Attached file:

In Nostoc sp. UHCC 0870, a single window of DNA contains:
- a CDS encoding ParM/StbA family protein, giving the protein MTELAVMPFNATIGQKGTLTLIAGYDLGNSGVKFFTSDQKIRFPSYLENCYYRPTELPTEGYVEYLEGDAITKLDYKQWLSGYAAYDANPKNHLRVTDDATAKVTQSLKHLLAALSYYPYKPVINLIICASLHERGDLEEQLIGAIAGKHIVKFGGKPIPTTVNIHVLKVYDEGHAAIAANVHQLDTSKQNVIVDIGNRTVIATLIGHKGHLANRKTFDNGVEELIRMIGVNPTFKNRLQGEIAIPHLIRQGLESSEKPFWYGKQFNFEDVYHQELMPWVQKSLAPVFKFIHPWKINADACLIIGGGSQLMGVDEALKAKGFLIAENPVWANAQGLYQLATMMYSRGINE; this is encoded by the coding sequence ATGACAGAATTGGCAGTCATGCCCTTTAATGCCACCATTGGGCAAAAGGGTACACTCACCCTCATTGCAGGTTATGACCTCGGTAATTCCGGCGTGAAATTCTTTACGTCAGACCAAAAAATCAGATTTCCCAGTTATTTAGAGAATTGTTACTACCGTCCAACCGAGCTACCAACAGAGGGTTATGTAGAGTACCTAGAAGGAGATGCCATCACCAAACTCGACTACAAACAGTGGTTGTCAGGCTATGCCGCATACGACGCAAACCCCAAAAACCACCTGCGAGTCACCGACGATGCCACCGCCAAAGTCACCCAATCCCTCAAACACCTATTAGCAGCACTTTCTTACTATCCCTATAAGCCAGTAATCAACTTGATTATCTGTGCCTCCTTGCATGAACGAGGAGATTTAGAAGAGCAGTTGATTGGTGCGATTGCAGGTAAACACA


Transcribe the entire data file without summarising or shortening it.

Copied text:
In Nostoc sp. UHCC 0870, a single window of DNA contains:
- a CDS encoding ParM/StbA family protein, giving the protein MTELAVMPFNATIGQKGTLTLIAGYDLGNSGVKFFTSDQKIRFPSYLENCYYRPTELPTEGYVEYLEGDAITKLDYKQWLSGYAAYDANPKNHLRVTDDATAKVTQSLKHLLAALSYYPYKPVINLIICASLHERGDLEEQLIGAIAGKHIVKFGGKPIPTTVNIHVLKVYDEGHAAIAANVHQLDTSKQNVIVDIGNRTVIATLIGHKGHLANRKTFDNGVEELIRMIGVNPTFKNRLQGEIAIPHLIRQGLESSEKPFWYGKQFNFEDVYHQELMPWVQKSLAPVFKFIHPWKINADACLIIGGGSQLMGVDEALKAKGFLIAENPVWANAQGLYQLATMMYSRGINE; this is encoded by the coding sequence ATGACAGAATTGGCAGTCATGCCCTTTAATGCCACCATTGGGCAAAAGGGTACACTCACCCTCATTGCAGGTTATGACCTCGGTAATTCCGGCGTGAAATTCTTTACGTCAGACCAAAAAATCAGATTTCCCAGTTATTTAGAGAATTGTTACTACCGTCCAACCGAGCTACCAACAGAGGGTTATGTAGAGTACCTAGAAGGAGATGCCATCACCAAACTCGACTACAAACAGTGGTTGTCAGGCTATGCCGCATACGACGCAAACCCCAAAAACCACCTGCGAGTCACCGACGATGCCACCGCCAAAGTCACCCAATCCCTCAAACACCTATTAGCAGCACTTTCTTACTATCCCTATAAGCCAGTAATCAACTTGATTATCTGTGCCTCCTTGCATGAACGAGGAGATTTAGAAGAGCAGTTGATTGGTGCGATTGCAGGTAAACACA